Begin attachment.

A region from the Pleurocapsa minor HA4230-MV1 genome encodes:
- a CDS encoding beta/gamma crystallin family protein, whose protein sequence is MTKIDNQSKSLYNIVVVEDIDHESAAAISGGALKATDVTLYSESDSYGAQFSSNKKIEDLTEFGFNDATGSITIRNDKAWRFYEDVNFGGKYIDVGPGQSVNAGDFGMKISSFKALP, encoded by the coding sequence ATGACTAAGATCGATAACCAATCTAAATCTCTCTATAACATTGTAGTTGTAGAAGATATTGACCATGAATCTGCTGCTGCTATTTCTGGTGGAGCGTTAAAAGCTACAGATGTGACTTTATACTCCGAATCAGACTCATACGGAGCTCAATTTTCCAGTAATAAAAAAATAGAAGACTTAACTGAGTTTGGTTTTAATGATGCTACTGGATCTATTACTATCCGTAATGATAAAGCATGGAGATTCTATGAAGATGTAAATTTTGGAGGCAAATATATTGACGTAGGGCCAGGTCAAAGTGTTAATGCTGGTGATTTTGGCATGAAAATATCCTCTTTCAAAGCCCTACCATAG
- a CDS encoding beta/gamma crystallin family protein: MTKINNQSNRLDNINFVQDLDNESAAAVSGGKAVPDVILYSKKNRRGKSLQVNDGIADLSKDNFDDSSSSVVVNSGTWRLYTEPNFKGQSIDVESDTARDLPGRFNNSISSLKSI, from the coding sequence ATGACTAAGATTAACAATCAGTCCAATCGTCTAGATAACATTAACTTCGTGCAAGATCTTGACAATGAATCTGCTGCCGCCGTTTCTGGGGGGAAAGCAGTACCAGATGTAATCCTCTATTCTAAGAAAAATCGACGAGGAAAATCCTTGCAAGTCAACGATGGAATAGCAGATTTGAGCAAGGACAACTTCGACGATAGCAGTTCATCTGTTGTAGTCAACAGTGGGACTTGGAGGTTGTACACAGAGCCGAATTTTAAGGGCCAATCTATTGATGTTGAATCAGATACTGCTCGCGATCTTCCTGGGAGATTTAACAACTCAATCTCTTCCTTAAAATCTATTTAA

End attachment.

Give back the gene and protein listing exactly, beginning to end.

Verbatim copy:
A region from the Pleurocapsa minor HA4230-MV1 genome encodes:
- a CDS encoding beta/gamma crystallin family protein, whose protein sequence is MTKIDNQSKSLYNIVVVEDIDHESAAAISGGALKATDVTLYSESDSYGAQFSSNKKIEDLTEFGFNDATGSITIRNDKAWRFYEDVNFGGKYIDVGPGQSVNAGDFGMKISSFKALP, encoded by the coding sequence ATGACTAAGATCGATAACCAATCTAAATCTCTCTATAACATTGTAGTTGTAGAAGATATTGACCATGAATCTGCTGCTGCTATTTCTGGTGGAGCGTTAAAAGCTACAGATGTGACTTTATACTCCGAATCAGACTCATACGGAGCTCAATTTTCCAGTAATAAAAAAATAGAAGACTTAACTGAGTTTGGTTTTAATGATGCTACTGGATCTATTACTATCCGTAATGATAAAGCATGGAGATTCTATGAAGATGTAAATTTTGGAGGCAAATATATTGACGTAGGGCCAGGTCAAAGTGTTAATGCTGGTGATTTTGGCATGAAAATATCCTCTTTCAAAGCCCTACCATAG
- a CDS encoding beta/gamma crystallin family protein: MTKINNQSNRLDNINFVQDLDNESAAAVSGGKAVPDVILYSKKNRRGKSLQVNDGIADLSKDNFDDSSSSVVVNSGTWRLYTEPNFKGQSIDVESDTARDLPGRFNNSISSLKSI, from the coding sequence ATGACTAAGATTAACAATCAGTCCAATCGTCTAGATAACATTAACTTCGTGCAAGATCTTGACAATGAATCTGCTGCCGCCGTTTCTGGGGGGAAAGCAGTACCAGATGTAATCCTCTATTCTAAGAAAAATCGACGAGGAAAATCCTTGCAAGTCAACGATGGAATAGCAGATTTGAGCAAGGACAACTTCGACGATAGCAGTTCATCTGTTGTAGTCAACAGTGGGACTTGGAGGTTGTACACAGAGCCGAATTTTAAGGGCCAATCTATTGATGTTGAATCAGATACTGCTCGCGATCTTCCTGGGAGATTTAACAACTCAATCTCTTCCTTAAAATCTATTTAA